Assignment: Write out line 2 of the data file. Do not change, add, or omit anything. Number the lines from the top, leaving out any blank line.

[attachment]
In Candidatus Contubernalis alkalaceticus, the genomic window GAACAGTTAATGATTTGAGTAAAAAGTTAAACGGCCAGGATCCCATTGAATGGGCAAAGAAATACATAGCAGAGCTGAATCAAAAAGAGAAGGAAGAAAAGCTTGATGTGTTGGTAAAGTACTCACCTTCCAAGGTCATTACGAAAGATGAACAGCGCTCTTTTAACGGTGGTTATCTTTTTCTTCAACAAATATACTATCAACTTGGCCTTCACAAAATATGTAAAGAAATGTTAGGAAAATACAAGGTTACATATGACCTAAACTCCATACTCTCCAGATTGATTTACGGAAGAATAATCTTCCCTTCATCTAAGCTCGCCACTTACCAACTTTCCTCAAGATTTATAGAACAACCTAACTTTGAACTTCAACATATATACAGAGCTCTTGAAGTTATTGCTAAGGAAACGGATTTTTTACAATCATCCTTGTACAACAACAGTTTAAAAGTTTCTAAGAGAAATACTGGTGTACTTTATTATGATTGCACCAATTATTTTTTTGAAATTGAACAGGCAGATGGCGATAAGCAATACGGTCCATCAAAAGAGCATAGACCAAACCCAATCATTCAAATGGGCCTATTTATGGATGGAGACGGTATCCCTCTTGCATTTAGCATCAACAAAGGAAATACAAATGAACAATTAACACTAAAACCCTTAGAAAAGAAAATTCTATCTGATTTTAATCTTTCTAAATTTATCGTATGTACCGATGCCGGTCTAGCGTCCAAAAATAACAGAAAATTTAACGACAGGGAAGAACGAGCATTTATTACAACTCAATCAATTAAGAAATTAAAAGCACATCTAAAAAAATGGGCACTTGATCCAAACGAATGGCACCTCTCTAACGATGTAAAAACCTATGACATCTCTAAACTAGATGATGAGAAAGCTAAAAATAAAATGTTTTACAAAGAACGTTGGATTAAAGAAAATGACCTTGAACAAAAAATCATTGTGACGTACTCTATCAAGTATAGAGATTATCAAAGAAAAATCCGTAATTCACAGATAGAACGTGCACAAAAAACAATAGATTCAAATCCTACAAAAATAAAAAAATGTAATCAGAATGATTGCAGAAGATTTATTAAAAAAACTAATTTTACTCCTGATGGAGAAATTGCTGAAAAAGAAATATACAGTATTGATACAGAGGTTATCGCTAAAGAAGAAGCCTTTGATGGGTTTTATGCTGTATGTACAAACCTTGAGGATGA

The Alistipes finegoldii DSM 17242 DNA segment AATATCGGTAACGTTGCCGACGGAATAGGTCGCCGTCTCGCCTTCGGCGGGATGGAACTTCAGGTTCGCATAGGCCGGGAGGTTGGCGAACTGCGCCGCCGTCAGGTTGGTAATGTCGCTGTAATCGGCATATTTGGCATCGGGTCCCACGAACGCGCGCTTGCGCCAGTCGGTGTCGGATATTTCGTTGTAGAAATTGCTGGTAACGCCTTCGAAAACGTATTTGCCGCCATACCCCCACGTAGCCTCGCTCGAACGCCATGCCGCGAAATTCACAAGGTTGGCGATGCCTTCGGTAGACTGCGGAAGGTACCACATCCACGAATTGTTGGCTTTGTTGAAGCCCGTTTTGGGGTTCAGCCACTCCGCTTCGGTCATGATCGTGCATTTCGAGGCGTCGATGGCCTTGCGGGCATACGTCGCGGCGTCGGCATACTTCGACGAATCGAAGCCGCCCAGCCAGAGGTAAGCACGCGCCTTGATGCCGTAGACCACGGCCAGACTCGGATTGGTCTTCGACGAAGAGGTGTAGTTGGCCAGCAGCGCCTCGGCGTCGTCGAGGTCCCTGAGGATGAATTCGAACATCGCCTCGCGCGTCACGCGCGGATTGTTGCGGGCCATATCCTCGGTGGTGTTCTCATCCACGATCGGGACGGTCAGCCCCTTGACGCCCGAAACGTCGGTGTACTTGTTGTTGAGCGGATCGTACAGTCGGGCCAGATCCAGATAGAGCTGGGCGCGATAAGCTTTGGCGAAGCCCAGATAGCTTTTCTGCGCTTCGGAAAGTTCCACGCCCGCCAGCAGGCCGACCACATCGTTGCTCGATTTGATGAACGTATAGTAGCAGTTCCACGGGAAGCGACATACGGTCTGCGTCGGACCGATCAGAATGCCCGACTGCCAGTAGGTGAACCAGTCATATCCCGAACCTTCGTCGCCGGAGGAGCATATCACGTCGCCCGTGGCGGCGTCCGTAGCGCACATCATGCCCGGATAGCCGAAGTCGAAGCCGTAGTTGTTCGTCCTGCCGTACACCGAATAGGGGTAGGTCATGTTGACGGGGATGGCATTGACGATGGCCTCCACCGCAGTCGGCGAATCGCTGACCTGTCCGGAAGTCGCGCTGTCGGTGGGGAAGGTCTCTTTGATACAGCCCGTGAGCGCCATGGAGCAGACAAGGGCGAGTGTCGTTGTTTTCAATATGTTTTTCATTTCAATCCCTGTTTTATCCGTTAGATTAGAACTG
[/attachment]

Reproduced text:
The Alistipes finegoldii DSM 17242 DNA segment AATATCGGTAACGTTGCCGACGGAATAGGTCGCCGTCTCGCCTTCGGCGGGATGGAACTTCAGGTTCGCATAGGCCGGGAGGTTGGCGAACTGCGCCGCCGTCAGGTTGGTAATGTCGCTGTAATCGGCATATTTGGCATCGGGTCCCACGAACGCGCGCTTGCGCCAGTCGGTGTCGGATATTTCGTTGTAGAAATTGCTGGTAACGCCTTCGAAAACGTATTTGCCGCCATACCCCCACGTAGCCTCGCTCGAACGCCATGCCGCGAAATTCACAAGGTTGGCGATGCCTTCGGTAGACTGCGGAAGGTACCACATCCACGAATTGTTGGCTTTGTTGAAGCCCGTTTTGGGGTTCAGCCACTCCGCTTCGGTCATGATCGTGCATTTCGAGGCGTCGATGGCCTTGCGGGCATACGTCGCGGCGTCGGCATACTTCGACGAATCGAAGCCGCCCAGCCAGAGGTAAGCACGCGCCTTGATGCCGTAGACCACGGCCAGACTCGGATTGGTCTTCGACGAAGAGGTGTAGTTGGCCAGCAGCGCCTCGGCGTCGTCGAGGTCCCTGAGGATGAATTCGAACATCGCCTCGCGCGTCACGCGCGGATTGTTGCGGGCCATATCCTCGGTGGTGTTCTCATCCACGATCGGGACGGTCAGCCCCTTGACGCCCGAAACGTCGGTGTACTTGTTGTTGAGCGGATCGTACAGTCGGGCCAGATCCAGATAGAGCTGGGCGCGATAAGCTTTGGCGAAGCCCAGATAGCTTTTCTGCGCTTCGGAAAGTTCCACGCCCGCCAGCAGGCCGACCACATCGTTGCTCGATTTGATGAACGTATAGTAGCAGTTCCACGGGAAGCGACATACGGTCTGCGTCGGACCGATCAGAATGCCCGACTGCCAGTAGGTGAACCAGTCATATCCCGAACCTTCGTCGCCGGAGGAGCATATCACGTCGCCCGTGGCGGCGTCCGTAGCGCACATCATGCCCGGATAGCCGAAGTCGAAGCCGTAGTTGTTCGTCCTGCCGTACACCGAATAGGGGTAGGTCATGTTGACGGGGATGGCATTGACGATGGCCTCCACCGCAGTCGGCGAATCGCTGACCTGTCCGGAAGTCGCGCTGTCGGTGGGGAAGGTCTCTTTGATACAGCCCGTGAGCGCCATGGAGCAGACAAGGGCGAGTGTCGTTGTTTTCAATATGTTTTTCATTTCAATCCCTGTTTTATCCGTTAGATTAGAACTG